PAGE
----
Former Republican presidential candidate Herman Cain dies after battle with COVID-19
WASHINGTON — Former Republican presidential candidate Herman Cain died after a battle with COVID-19, according to posts on his Twitter account and on his website.
"Herman Cain – our boss, our friend, like a father to so many of us – has passed away," wrote Dan Calabrese, the editor of Cain's website.
"Herman was 74. Although he was basically pretty healthy in recent years, he was still in a high-risk group because of his history with cancer," he continued.
The former Godfather's Pizza CEO, who also served as the co-chair of Black Voices for Trump, was hospitalized at the beginning of July after developing coronavirus symptoms.
He attended President Donald Trump's controversial rally in Tulsa, Oklahoma, at the end of June, but he did not wear a mask. He posted a picture of himself and other attendees in close proximity and without wearing masks.
Local health officials had called for the event's cancellation out of fears it could become a "super-spreader" event, and the head of the Tulsa Health Department later acknowledged the rally and surrounding protests had likely contributed to a surge in cases in Tulsa.
Several Trump campaign staffers and Secret Services employees tested positive for COVID-19 before the rally and self-quarantined.
As recently as Monday, an update on Cain's website said he was still being treated with oxygen, but his organs were "strong."
"He really is getting better, which means it is working," the post said.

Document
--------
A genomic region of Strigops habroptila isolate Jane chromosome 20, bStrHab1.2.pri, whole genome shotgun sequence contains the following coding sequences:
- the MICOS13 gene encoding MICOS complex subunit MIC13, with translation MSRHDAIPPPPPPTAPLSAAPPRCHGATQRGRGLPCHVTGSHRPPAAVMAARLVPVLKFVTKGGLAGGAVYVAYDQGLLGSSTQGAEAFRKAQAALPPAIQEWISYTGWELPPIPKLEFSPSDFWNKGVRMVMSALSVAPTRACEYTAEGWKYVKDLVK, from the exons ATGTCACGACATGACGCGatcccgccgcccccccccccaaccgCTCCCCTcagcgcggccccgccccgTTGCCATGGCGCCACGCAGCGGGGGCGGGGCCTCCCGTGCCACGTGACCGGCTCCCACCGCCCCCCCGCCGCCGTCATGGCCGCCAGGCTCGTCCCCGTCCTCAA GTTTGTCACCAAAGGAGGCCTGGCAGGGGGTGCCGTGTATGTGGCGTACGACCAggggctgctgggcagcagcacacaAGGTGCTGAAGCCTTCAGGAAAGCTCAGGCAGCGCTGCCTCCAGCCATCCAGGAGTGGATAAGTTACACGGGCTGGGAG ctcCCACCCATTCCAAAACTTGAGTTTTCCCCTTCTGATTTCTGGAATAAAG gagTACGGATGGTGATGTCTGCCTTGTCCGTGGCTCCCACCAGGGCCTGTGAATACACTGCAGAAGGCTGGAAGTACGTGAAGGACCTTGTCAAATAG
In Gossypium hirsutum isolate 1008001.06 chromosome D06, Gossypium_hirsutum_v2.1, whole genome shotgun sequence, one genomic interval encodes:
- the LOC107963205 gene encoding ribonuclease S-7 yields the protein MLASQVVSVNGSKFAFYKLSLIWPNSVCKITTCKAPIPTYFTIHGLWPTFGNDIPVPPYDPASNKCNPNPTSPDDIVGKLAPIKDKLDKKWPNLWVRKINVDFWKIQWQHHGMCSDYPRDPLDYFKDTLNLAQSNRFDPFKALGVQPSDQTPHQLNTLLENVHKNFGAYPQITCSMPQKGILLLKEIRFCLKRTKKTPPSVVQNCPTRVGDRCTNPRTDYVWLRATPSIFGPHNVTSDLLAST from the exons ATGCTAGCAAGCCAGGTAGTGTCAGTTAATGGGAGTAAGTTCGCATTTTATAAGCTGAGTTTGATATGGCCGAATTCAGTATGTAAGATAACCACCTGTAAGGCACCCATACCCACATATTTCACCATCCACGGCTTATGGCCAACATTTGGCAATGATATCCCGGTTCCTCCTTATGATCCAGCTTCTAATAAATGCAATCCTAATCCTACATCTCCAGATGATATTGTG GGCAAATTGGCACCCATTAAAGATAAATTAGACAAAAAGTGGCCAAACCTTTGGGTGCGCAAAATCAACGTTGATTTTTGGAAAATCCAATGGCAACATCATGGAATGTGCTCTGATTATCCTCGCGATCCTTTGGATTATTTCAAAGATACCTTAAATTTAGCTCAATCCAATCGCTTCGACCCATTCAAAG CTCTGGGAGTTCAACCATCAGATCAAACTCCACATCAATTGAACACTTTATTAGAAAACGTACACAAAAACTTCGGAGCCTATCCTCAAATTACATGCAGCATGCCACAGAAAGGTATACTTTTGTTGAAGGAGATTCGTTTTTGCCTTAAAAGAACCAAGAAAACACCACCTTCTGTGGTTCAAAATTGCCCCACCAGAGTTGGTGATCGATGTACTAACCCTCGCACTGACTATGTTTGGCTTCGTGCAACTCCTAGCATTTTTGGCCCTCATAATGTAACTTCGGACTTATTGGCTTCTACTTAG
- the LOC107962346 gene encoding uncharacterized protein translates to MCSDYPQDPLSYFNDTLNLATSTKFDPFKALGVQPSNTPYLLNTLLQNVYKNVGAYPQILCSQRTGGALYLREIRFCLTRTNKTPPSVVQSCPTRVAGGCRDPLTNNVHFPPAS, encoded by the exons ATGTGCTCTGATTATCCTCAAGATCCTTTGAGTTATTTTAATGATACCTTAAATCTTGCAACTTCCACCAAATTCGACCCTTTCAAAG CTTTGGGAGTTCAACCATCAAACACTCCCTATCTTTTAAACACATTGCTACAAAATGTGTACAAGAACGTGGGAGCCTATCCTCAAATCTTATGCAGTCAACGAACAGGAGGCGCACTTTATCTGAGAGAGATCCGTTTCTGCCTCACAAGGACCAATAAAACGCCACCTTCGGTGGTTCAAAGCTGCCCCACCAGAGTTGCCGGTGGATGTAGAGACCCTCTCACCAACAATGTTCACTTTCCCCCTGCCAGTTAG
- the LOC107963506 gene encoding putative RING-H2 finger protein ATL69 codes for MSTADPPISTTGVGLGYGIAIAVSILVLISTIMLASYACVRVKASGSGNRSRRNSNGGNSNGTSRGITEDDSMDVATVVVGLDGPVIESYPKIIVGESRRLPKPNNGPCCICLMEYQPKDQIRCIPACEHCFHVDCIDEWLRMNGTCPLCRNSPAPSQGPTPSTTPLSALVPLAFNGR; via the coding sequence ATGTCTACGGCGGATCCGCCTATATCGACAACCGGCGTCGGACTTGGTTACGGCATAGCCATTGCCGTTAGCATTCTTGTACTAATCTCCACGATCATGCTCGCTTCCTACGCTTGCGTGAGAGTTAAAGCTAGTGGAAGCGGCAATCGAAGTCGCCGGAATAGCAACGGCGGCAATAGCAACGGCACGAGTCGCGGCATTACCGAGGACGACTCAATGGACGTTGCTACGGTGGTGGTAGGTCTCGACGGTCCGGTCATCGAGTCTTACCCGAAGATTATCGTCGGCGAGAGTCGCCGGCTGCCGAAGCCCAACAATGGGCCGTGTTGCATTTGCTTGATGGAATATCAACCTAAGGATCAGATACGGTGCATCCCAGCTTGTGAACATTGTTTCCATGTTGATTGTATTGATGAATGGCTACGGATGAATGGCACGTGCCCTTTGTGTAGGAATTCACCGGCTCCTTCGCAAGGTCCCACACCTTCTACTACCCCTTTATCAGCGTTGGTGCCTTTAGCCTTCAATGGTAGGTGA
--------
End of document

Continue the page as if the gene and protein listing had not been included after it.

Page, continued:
Former Cain aide Ellen Carmichael, who had served as the communications director for Cain's campaign, tweeted her condolences.
In a post on Twitter, White House press secretary Kayleigh McEnany said Cain "embodied the American Dream and represented the very best of the American spirit."
"Our hearts grieve for his loved ones, and they will remain in our prayers at this time. We will never forget his legacy of grace, patriotism, and faith," she wrote.
Cain ran for the Republican presidential nomination in the 2012 Republican primary, attracting attention for his "9-9-9" plan to slash taxes. He suspended his campaign in December 2011, however, amid allegations of sexual misconduct. Cain denied the allegations.
Speaking to reporters on Capitol Hill, Sen. Mitt Romney, who was the Republican Party's presidential nominee in 2012, said he was "saddened" to hear about Cain's death.
"We campaigned against each other in a presidential contest but it was fun being with him," Romney said. "He's a guy who made a real mark on American life and I note that when he reaches St. Peter's Gate I expect the first words to come out of his mouth will be 'nine nine nine.'"